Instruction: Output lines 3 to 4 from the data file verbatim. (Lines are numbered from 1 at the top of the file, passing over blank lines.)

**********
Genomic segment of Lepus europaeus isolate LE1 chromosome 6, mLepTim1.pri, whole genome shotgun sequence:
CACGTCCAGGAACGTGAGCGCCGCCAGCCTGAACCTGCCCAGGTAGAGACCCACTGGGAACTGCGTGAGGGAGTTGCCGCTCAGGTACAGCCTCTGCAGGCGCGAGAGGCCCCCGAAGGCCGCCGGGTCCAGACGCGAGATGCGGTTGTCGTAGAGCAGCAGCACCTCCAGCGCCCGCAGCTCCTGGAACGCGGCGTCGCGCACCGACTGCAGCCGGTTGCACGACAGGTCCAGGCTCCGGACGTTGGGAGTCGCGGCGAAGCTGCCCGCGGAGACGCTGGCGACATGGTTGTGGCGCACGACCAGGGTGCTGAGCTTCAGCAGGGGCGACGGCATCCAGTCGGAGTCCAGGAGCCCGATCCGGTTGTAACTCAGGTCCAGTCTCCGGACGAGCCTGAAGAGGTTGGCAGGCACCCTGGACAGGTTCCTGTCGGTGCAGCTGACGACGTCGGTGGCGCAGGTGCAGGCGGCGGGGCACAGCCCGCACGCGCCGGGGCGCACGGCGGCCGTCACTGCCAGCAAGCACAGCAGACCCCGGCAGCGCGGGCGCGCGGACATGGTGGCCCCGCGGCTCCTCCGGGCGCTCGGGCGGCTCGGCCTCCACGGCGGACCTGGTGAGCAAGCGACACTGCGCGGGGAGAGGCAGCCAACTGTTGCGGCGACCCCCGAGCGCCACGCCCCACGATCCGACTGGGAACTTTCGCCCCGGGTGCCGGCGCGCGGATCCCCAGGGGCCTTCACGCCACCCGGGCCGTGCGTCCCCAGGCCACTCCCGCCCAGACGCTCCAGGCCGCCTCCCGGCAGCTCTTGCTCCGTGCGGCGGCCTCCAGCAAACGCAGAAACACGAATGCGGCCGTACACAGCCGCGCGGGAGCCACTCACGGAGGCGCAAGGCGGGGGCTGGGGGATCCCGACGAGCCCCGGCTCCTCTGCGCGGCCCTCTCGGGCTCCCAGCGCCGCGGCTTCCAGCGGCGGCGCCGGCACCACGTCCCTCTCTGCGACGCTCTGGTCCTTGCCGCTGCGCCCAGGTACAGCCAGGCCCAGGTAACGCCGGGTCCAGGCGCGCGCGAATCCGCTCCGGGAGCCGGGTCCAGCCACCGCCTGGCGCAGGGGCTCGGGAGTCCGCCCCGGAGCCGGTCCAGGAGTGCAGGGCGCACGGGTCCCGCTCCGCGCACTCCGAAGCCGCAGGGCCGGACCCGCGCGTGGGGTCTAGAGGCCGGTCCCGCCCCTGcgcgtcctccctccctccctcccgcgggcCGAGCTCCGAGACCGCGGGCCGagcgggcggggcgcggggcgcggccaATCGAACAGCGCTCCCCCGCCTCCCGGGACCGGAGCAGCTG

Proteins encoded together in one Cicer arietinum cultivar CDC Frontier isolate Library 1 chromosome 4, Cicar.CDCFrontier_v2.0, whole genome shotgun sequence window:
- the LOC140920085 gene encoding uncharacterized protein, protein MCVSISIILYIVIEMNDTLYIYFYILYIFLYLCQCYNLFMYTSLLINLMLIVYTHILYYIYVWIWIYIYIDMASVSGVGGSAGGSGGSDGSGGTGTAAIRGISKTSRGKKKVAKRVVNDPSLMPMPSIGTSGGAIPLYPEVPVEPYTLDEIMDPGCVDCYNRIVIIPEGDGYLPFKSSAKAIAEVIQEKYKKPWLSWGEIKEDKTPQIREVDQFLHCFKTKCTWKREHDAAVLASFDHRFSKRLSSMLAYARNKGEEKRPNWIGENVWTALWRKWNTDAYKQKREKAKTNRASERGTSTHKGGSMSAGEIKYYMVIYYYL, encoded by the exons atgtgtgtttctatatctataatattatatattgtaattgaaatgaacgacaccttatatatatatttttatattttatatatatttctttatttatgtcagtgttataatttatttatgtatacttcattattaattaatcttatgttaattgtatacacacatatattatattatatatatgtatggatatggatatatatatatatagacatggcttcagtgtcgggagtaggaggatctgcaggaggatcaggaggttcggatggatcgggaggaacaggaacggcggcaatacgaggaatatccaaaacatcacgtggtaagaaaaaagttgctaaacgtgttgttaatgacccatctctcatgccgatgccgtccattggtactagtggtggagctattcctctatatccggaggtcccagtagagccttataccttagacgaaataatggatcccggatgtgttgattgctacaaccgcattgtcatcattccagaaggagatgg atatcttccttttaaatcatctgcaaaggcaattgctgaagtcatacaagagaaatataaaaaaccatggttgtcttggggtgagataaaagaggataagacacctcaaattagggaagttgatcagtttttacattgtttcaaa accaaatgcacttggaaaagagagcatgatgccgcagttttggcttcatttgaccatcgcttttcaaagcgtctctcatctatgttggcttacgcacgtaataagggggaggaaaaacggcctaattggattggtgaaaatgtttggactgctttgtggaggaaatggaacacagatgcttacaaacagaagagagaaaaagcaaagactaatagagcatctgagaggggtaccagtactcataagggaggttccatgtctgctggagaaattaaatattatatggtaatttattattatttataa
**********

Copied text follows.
Proteins encoded together in one Cicer arietinum cultivar CDC Frontier isolate Library 1 chromosome 4, Cicar.CDCFrontier_v2.0, whole genome shotgun sequence window:
- the LOC140920085 gene encoding uncharacterized protein, protein MCVSISIILYIVIEMNDTLYIYFYILYIFLYLCQCYNLFMYTSLLINLMLIVYTHILYYIYVWIWIYIYIDMASVSGVGGSAGGSGGSDGSGGTGTAAIRGISKTSRGKKKVAKRVVNDPSLMPMPSIGTSGGAIPLYPEVPVEPYTLDEIMDPGCVDCYNRIVIIPEGDGYLPFKSSAKAIAEVIQEKYKKPWLSWGEIKEDKTPQIREVDQFLHCFKTKCTWKREHDAAVLASFDHRFSKRLSSMLAYARNKGEEKRPNWIGENVWTALWRKWNTDAYKQKREKAKTNRASERGTSTHKGGSMSAGEIKYYMVIYYYL, encoded by the exons atgtgtgtttctatatctataatattatatattgtaattgaaatgaacgacaccttatatatatatttttatattttatatatatttctttatttatgtcagtgttataatttatttatgtatacttcattattaattaatcttatgttaattgtatacacacatatattatattatatatatgtatggatatggatatatatatatatagacatggcttcagtgtcgggagtaggaggatctgcaggaggatcaggaggttcggatggatcgggaggaacaggaacggcggcaatacgaggaatatccaaaacatcacgtggtaagaaaaaagttgctaaacgtgttgttaatgacccatctctcatgccgatgccgtccattggtactagtggtggagctattcctctatatccggaggtcccagtagagccttataccttagacgaaataatggatcccggatgtgttgattgctacaaccgcattgtcatcattccagaaggagatgg atatcttccttttaaatcatctgcaaaggcaattgctgaagtcatacaagagaaatataaaaaaccatggttgtcttggggtgagataaaagaggataagacacctcaaattagggaagttgatcagtttttacattgtttcaaa accaaatgcacttggaaaagagagcatgatgccgcagttttggcttcatttgaccatcgcttttcaaagcgtctctcatctatgttggcttacgcacgtaataagggggaggaaaaacggcctaattggattggtgaaaatgtttggactgctttgtggaggaaatggaacacagatgcttacaaacagaagagagaaaaagcaaagactaatagagcatctgagaggggtaccagtactcataagggaggttccatgtctgctggagaaattaaatattatatggtaatttattattatttataa